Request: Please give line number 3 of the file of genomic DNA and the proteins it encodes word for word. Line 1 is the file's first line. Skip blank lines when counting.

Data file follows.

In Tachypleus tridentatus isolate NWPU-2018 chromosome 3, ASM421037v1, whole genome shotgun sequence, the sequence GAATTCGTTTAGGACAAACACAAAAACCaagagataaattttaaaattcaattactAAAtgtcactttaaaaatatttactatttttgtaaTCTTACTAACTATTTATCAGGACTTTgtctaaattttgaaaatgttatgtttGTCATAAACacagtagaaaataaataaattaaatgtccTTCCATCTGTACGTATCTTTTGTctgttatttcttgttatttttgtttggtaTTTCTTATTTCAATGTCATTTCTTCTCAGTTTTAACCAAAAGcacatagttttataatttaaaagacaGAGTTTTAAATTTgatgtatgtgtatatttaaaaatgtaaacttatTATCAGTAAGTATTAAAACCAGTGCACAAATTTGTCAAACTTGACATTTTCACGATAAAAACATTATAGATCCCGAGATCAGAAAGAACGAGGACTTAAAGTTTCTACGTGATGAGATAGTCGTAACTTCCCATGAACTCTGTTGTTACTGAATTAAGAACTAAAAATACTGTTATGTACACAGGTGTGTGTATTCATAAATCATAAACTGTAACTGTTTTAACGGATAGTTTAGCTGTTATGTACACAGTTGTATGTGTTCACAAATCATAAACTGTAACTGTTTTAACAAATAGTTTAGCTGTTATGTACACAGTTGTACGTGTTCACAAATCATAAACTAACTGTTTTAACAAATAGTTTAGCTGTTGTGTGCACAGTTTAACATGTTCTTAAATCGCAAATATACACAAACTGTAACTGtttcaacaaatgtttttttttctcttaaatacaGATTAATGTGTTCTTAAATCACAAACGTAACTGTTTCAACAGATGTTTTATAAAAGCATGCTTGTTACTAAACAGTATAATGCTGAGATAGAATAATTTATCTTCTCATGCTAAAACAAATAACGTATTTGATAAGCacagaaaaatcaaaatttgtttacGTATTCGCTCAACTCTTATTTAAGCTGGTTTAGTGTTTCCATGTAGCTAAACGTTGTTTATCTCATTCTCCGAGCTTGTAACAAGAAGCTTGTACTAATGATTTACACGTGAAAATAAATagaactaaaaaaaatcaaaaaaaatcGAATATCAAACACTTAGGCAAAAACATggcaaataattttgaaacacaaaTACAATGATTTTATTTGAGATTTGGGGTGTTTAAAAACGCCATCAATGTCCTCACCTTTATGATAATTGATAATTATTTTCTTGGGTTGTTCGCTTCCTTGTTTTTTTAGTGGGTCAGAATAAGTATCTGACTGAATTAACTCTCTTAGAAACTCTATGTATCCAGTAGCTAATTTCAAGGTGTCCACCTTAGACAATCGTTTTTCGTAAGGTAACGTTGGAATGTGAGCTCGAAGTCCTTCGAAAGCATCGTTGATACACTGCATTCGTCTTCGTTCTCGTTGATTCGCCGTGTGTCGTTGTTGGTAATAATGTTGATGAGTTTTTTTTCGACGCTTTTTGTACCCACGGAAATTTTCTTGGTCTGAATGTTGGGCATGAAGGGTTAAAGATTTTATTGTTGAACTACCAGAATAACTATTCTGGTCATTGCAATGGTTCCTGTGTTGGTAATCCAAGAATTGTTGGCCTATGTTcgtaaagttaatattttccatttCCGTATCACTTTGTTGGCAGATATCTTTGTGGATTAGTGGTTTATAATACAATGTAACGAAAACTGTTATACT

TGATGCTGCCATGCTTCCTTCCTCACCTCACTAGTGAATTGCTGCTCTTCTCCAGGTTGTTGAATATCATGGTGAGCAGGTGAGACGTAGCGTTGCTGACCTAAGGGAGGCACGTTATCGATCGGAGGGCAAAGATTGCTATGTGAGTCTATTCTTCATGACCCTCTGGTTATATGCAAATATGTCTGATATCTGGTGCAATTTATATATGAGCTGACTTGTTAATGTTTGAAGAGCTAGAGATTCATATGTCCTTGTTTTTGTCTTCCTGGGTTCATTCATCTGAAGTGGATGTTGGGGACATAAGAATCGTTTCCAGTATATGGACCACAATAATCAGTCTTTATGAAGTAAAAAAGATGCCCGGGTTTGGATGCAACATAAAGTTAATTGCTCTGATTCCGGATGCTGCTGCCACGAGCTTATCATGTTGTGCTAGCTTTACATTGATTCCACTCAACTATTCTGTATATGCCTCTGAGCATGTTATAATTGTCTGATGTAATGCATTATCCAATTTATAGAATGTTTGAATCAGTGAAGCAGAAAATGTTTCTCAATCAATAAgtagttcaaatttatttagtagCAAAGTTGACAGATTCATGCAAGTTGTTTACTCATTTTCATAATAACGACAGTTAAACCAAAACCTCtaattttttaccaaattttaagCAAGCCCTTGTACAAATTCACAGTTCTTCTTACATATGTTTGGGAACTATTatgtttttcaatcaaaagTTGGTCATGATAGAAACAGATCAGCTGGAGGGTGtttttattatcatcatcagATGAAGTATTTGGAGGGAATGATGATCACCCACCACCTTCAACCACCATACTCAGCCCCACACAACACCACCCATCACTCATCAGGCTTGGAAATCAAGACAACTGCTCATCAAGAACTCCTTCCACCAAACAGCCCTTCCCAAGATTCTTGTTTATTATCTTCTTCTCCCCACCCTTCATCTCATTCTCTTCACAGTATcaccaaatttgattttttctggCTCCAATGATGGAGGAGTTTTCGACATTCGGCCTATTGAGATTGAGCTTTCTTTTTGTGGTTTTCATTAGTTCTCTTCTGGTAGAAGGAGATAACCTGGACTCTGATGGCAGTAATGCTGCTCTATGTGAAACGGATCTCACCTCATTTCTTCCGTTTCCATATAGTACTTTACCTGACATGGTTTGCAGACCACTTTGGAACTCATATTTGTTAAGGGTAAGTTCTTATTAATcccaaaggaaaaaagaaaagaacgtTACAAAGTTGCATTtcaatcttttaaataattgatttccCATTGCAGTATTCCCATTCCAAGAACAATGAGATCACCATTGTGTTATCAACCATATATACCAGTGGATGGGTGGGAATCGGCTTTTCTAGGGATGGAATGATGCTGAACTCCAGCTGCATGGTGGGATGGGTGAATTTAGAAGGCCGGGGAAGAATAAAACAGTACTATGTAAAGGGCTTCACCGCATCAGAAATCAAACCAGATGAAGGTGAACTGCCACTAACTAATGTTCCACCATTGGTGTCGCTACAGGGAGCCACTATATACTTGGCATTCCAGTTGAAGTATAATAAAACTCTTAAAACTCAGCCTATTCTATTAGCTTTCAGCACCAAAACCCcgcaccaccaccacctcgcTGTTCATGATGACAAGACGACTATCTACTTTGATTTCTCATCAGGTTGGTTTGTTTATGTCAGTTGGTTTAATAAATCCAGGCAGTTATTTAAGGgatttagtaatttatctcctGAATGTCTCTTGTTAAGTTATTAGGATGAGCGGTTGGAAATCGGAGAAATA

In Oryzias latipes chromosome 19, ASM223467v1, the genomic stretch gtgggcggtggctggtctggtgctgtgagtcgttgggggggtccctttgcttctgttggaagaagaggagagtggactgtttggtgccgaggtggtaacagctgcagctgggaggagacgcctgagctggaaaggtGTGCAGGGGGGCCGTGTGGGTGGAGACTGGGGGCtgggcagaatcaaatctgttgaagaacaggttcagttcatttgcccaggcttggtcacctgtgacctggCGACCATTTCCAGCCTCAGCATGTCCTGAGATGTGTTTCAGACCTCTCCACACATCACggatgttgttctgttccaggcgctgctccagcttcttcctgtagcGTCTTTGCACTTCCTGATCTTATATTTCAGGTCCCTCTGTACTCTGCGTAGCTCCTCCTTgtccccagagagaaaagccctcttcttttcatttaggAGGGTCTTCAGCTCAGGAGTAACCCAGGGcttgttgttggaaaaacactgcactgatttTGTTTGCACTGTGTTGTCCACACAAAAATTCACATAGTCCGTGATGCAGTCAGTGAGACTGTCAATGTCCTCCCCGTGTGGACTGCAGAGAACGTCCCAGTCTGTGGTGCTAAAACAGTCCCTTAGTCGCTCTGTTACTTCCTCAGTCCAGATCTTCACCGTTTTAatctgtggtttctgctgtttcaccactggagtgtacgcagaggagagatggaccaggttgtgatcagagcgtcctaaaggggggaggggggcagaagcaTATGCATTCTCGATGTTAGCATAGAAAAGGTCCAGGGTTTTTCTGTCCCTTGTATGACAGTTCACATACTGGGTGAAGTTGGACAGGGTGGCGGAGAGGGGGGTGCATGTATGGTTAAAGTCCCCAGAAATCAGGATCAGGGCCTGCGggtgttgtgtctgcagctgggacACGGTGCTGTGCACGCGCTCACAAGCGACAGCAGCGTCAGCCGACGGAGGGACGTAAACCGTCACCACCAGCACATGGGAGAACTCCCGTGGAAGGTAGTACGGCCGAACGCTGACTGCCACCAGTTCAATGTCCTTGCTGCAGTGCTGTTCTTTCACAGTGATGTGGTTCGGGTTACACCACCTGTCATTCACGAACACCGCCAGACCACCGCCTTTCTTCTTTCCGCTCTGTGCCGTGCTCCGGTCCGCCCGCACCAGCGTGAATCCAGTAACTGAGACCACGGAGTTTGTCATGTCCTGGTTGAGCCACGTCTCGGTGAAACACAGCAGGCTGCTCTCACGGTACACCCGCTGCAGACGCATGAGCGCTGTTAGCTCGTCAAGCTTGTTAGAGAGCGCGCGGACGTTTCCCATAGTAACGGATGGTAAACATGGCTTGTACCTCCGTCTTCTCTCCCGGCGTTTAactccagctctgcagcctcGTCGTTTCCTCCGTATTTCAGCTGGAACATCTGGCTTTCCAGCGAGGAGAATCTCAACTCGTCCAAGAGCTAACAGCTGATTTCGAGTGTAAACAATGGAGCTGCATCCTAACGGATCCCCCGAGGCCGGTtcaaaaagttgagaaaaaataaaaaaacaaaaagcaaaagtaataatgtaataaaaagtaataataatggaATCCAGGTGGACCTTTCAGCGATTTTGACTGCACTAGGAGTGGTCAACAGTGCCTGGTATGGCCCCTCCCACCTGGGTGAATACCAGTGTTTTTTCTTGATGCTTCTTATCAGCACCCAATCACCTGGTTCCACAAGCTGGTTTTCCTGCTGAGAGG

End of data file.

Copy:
In Oryzias latipes chromosome 19, ASM223467v1, the genomic stretch gtgggcggtggctggtctggtgctgtgagtcgttgggggggtccctttgcttctgttggaagaagaggagagtggactgtttggtgccgaggtggtaacagctgcagctgggaggagacgcctgagctggaaaggtGTGCAGGGGGGCCGTGTGGGTGGAGACTGGGGGCtgggcagaatcaaatctgttgaagaacaggttcagttcatttgcccaggcttggtcacctgtgacctggCGACCATTTCCAGCCTCAGCATGTCCTGAGATGTGTTTCAGACCTCTCCACACATCACggatgttgttctgttccaggcgctgctccagcttcttcctgtagcGTCTTTGCACTTCCTGATCTTATATTTCAGGTCCCTCTGTACTCTGCGTAGCTCCTCCTTgtccccagagagaaaagccctcttcttttcatttaggAGGGTCTTCAGCTCAGGAGTAACCCAGGGcttgttgttggaaaaacactgcactgatttTGTTTGCACTGTGTTGTCCACACAAAAATTCACATAGTCCGTGATGCAGTCAGTGAGACTGTCAATGTCCTCCCCGTGTGGACTGCAGAGAACGTCCCAGTCTGTGGTGCTAAAACAGTCCCTTAGTCGCTCTGTTACTTCCTCAGTCCAGATCTTCACCGTTTTAatctgtggtttctgctgtttcaccactggagtgtacgcagaggagagatggaccaggttgtgatcagagcgtcctaaaggggggaggggggcagaagcaTATGCATTCTCGATGTTAGCATAGAAAAGGTCCAGGGTTTTTCTGTCCCTTGTATGACAGTTCACATACTGGGTGAAGTTGGACAGGGTGGCGGAGAGGGGGGTGCATGTATGGTTAAAGTCCCCAGAAATCAGGATCAGGGCCTGCGggtgttgtgtctgcagctgggacACGGTGCTGTGCACGCGCTCACAAGCGACAGCAGCGTCAGCCGACGGAGGGACGTAAACCGTCACCACCAGCACATGGGAGAACTCCCGTGGAAGGTAGTACGGCCGAACGCTGACTGCCACCAGTTCAATGTCCTTGCTGCAGTGCTGTTCTTTCACAGTGATGTGGTTCGGGTTACACCACCTGTCATTCACGAACACCGCCAGACCACCGCCTTTCTTCTTTCCGCTCTGTGCCGTGCTCCGGTCCGCCCGCACCAGCGTGAATCCAGTAACTGAGACCACGGAGTTTGTCATGTCCTGGTTGAGCCACGTCTCGGTGAAACACAGCAGGCTGCTCTCACGGTACACCCGCTGCAGACGCATGAGCGCTGTTAGCTCGTCAAGCTTGTTAGAGAGCGCGCGGACGTTTCCCATAGTAACGGATGGTAAACATGGCTTGTACCTCCGTCTTCTCTCCCGGCGTTTAactccagctctgcagcctcGTCGTTTCCTCCGTATTTCAGCTGGAACATCTGGCTTTCCAGCGAGGAGAATCTCAACTCGTCCAAGAGCTAACAGCTGATTTCGAGTGTAAACAATGGAGCTGCATCCTAACGGATCCCCCGAGGCCGGTtcaaaaagttgagaaaaaataaaaaaacaaaaagcaaaagtaataatgtaataaaaagtaataataatggaATCCAGGTGGACCTTTCAGCGATTTTGACTGCACTAGGAGTGGTCAACAGTGCCTGGTATGGCCCCTCCCACCTGGGTGAATACCAGTGTTTTTTCTTGATGCTTCTTATCAGCACCCAATCACCTGGTTCCACAAGCTGGTTTTCCTGCTGAGAGG